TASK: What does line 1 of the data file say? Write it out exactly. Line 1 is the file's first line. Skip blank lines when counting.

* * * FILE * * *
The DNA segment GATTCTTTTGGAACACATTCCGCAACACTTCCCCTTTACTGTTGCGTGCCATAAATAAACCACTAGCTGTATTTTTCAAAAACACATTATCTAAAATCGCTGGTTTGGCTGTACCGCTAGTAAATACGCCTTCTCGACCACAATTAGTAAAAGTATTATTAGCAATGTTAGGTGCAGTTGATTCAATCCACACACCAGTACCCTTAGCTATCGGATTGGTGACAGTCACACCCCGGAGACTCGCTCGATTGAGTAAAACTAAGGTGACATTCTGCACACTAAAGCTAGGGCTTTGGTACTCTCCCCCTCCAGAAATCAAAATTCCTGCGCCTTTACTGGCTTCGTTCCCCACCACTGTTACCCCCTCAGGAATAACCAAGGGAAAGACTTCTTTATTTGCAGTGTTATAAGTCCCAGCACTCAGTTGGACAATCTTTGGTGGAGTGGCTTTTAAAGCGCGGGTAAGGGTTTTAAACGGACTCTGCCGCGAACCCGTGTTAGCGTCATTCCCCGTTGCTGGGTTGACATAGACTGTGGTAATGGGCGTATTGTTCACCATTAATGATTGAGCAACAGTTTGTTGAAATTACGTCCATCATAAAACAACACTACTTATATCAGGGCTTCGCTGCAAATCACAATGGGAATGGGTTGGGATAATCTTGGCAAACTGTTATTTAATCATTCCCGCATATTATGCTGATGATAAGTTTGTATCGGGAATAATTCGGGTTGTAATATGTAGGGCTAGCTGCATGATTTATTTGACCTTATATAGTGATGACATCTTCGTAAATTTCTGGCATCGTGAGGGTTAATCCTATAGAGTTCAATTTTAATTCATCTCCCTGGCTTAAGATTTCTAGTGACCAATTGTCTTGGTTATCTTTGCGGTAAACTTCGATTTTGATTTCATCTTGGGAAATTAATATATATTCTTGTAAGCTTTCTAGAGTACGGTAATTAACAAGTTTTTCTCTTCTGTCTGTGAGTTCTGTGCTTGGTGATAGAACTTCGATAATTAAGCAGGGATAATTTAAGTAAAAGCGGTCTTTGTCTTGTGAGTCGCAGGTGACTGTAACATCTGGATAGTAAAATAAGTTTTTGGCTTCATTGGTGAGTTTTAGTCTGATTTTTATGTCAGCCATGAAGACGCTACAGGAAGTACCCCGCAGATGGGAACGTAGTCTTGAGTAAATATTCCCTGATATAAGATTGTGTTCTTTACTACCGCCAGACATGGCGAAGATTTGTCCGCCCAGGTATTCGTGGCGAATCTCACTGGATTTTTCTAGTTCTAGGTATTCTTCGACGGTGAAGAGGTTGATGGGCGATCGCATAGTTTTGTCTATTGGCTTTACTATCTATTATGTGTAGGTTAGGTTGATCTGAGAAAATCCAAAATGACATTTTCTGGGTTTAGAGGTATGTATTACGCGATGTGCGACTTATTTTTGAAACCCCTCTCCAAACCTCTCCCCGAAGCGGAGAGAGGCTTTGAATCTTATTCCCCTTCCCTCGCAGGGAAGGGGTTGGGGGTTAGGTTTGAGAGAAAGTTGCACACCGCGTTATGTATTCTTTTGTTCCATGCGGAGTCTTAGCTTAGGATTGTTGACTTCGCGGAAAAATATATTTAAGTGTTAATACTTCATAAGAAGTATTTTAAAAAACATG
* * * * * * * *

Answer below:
The DNA segment GATTCTTTTGGAACACATTCCGCAACACTTCCCCTTTACTGTTGCGTGCCATAAATAAACCACTAGCTGTATTTTTCAAAAACACATTATCTAAAATCGCTGGTTTGGCTGTACCGCTAGTAAATACGCCTTCTCGACCACAATTAGTAAAAGTATTATTAGCAATGTTAGGTGCAGTTGATTCAATCCACACACCAGTACCCTTAGCTATCGGATTGGTGACAGTCACACCCCGGAGACTCGCTCGATTGAGTAAAACTAAGGTGACATTCTGCACACTAAAGCTAGGGCTTTGGTACTCTCCCCCTCCAGAAATCAAAATTCCTGCGCCTTTACTGGCTTCGTTCCCCACCACTGTTACCCCCTCAGGAATAACCAAGGGAAAGACTTCTTTATTTGCAGTGTTATAAGTCCCAGCACTCAGTTGGACAATCTTTGGTGGAGTGGCTTTTAAAGCGCGGGTAAGGGTTTTAAACGGACTCTGCCGCGAACCCGTGTTAGCGTCATTCCCCGTTGCTGGGTTGACATAGACTGTGGTAATGGGCGTATTGTTCACCATTAATGATTGAGCAACAGTTTGTTGAAATTACGTCCATCATAAAACAACACTACTTATATCAGGGCTTCGCTGCAAATCACAATGGGAATGGGTTGGGATAATCTTGGCAAACTGTTATTTAATCATTCCCGCATATTATGCTGATGATAAGTTTGTATCGGGAATAATTCGGGTTGTAATATGTAGGGCTAGCTGCATGATTTATTTGACCTTATATAGTGATGACATCTTCGTAAATTTCTGGCATCGTGAGGGTTAATCCTATAGAGTTCAATTTTAATTCATCTCCCTGGCTTAAGATTTCTAGTGACCAATTGTCTTGGTTATCTTTGCGGTAAACTTCGATTTTGATTTCATCTTGGGAAATTAATATATATTCTTGTAAGCTTTCTAGAGTACGGTAATTAACAAGTTTTTCTCTTCTGTCTGTGAGTTCTGTGCTTGGTGATAGAACTTCGATAATTAAGCAGGGATAATTTAAGTAAAAGCGGTCTTTGTCTTGTGAGTCGCAGGTGACTGTAACATCTGGATAGTAAAATAAGTTTTTGGCTTCATTGGTGAGTTTTAGTCTGATTTTTATGTCAGCCATGAAGACGCTACAGGAAGTACCCCGCAGATGGGAACGTAGTCTTGAGTAAATATTCCCTGATATAAGATTGTGTTCTTTACTACCGCCAGACATGGCGAAGATTTGTCCGCCCAGGTATTCGTGGCGAATCTCACTGGATTTTTCTAGTTCTAGGTATTCTTCGACGGTGAAGAGGTTGATGGGCGATCGCATAGTTTTGTCTATTGGCTTTACTATCTATTATGTGTAGGTTAGGTTGATCTGAGAAAATCCAAAATGACATTTTCTGGGTTTAGAGGTATGTATTACGCGATGTGCGACTTATTTTTGAAACCCCTCTCCAAACCTCTCCCCGAAGCGGAGAGAGGCTTTGAATCTTATTCCCCTTCCCTCGCAGGGAAGGGGTTGGGGGTTAGGTTTGAGAGAAAGTTGCACACCGCGTTATGTATTCTTTTGTTCCATGCGGAGTCTTAGCTTAGGATTGTTGACTTCGCGGAAAAATATATTTAAGTGTTAATACTTCATAAGAAGTATTTTAAAAAACATG